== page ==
Internal Light Delivery for Photoacoustic-guided Drilling

Case ID:
C14864
Disclosure Date:
7/2/2017
Unmet Need:
Photoacoustic imaging is an increasingly popular biomedical imaging technique that uses ultrasonic emission, resulting from laser pulses delivered to tissue, to construct an image. A potentially useful tool in a wide range of surgeries as it can locate tumors, lesions, nerves, and blood vessels, current external light delivery systems severely limit the techniques’ functionality. An external system renders the tool unusable when drilling holes deeper than a few millimeters as the laser light will be absorbed by the surrounding tissues before reaching the tool tip.
 
Technology Overview:
Hopkins researchers have designed a new photoacoustic imaging device contained within a surgical drill bit. This invention allows for imaging the location of drill bits using only standard medical ultrasound transducers and a laser source instead of having to use X-Ray based imaging that subjects patient and surgeon alike to a radiation dose. The invention will also allow for imaging of structures such as nerves and blood vessels in front of the drill bit, which could potentially be used to stop or prevent motion of the drill into these structures.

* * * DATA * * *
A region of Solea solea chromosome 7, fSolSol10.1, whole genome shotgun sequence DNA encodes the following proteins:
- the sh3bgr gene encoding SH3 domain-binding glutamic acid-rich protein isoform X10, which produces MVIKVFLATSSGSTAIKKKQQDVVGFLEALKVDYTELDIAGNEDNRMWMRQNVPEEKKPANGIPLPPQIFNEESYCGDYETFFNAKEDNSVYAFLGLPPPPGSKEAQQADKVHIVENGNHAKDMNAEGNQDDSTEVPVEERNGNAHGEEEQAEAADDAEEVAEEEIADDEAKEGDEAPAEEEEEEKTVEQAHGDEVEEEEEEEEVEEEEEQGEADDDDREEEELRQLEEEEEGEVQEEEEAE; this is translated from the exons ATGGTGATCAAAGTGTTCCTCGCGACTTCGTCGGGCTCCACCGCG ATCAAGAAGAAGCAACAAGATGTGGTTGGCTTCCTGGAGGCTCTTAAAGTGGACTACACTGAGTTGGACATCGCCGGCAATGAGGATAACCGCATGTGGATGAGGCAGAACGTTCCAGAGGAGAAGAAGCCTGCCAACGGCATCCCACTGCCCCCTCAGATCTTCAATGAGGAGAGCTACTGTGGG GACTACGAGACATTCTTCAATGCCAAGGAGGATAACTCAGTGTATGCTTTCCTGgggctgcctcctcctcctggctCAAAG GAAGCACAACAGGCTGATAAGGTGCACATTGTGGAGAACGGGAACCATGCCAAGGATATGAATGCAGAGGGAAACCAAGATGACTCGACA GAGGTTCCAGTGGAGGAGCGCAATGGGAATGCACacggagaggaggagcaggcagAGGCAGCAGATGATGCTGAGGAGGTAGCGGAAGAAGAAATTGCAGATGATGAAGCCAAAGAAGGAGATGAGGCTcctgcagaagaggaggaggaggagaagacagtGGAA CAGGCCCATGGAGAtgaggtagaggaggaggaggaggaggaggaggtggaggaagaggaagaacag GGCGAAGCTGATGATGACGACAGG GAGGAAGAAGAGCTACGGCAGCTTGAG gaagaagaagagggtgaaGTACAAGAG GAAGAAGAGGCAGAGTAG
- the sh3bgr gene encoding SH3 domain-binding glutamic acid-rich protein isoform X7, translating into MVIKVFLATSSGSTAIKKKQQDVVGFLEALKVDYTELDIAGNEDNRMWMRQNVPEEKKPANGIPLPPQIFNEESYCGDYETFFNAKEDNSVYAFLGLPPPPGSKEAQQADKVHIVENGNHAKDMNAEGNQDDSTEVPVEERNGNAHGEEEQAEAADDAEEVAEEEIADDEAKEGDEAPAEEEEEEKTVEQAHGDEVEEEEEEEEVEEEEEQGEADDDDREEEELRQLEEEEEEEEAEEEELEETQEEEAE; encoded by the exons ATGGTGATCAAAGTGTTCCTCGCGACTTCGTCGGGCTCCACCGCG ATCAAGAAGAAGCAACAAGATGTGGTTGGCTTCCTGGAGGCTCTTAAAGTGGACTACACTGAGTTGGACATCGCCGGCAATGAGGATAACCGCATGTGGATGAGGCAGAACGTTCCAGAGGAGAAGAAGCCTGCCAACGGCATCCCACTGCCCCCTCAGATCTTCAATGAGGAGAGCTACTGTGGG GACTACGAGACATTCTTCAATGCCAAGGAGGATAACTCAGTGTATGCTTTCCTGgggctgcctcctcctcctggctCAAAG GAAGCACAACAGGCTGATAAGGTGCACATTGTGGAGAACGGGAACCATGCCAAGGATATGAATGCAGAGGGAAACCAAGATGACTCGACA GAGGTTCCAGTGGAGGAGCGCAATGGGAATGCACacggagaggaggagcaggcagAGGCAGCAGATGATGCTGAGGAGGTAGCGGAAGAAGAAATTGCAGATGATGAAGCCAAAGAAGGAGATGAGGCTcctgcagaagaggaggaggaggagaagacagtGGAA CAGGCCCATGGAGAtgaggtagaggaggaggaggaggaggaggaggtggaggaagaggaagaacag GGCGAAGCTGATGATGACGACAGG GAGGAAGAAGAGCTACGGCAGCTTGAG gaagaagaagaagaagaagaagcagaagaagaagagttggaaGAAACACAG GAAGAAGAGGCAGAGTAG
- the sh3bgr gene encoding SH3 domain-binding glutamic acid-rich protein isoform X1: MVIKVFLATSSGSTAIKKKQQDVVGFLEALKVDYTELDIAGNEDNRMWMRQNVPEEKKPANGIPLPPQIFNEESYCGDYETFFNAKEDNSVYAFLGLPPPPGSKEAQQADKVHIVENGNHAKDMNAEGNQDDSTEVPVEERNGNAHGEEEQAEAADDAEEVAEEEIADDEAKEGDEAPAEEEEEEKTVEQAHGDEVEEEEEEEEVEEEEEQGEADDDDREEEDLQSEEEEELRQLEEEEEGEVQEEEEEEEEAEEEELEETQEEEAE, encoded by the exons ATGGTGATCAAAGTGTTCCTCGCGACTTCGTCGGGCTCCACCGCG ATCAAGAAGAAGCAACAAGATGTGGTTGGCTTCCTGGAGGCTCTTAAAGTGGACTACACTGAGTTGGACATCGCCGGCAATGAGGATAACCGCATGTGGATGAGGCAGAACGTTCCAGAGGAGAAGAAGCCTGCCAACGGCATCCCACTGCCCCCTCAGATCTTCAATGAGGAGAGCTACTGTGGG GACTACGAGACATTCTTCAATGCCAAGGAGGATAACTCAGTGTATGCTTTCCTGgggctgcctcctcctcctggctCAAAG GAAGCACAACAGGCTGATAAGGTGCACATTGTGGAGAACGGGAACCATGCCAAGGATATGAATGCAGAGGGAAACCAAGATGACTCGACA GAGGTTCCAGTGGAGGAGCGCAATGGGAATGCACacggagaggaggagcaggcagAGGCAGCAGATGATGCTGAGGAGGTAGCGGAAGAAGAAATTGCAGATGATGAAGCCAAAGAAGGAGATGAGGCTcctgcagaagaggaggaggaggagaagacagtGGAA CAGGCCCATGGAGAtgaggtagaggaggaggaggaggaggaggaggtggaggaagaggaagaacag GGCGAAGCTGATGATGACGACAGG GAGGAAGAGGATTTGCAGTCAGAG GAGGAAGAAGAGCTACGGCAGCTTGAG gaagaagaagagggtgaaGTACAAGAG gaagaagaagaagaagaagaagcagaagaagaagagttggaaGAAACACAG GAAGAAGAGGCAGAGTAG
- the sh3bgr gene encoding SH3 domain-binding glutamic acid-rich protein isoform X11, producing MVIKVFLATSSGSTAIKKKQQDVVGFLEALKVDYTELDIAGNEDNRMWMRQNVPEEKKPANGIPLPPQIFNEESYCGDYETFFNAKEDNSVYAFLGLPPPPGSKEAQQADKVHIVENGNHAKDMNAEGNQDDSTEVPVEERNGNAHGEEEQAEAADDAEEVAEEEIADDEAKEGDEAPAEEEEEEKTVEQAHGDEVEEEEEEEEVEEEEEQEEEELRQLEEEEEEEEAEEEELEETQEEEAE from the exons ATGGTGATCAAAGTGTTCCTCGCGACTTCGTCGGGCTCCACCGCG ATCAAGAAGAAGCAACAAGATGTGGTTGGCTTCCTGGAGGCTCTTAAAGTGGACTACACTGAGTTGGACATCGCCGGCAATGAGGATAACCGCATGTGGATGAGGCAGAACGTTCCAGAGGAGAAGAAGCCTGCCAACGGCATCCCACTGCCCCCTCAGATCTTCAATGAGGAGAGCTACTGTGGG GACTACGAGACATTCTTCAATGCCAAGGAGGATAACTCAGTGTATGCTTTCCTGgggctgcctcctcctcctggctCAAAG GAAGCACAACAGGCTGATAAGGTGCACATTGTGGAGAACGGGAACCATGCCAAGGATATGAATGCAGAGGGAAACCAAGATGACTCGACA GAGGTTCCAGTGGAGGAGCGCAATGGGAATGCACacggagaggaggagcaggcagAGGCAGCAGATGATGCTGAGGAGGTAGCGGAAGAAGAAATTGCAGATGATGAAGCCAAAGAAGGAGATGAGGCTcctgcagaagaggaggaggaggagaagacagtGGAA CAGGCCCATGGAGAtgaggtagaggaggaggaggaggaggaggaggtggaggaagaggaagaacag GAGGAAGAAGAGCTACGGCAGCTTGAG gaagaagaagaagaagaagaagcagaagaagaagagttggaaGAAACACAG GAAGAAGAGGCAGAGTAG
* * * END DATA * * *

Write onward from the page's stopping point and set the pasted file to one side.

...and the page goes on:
Stage of Development:
Researchers have demonstrated the first known detection of photoacoustic signals from within the vertebrae, and then performed the first known mapping of these signals onto a preoperative CT of the vertebra. These studies suggests that this device can be used in spinal fusion surgeries and vertebroplasties to prevent nerve damage while reducing radiation exposure to patients and surgeons.
 
Citation: 
Shubert and Bell, Phys. Med. Biol. 63 (2018)
 
Patent Information:
Title App Type Country Serial No. Patent No. File Date Issued Date Expire Date Patent Status
INTERNAL LASER LIGHT DELIVERY FOR PHOTOACOUSTIC-GUIDED DRILLING PCT: Patent Cooperation Treaty United States 17/260,943 1/15/2021     Pending
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For Information, Contact:
Lisa Schwier
lschwie2@jhu.edu
410-614-0300
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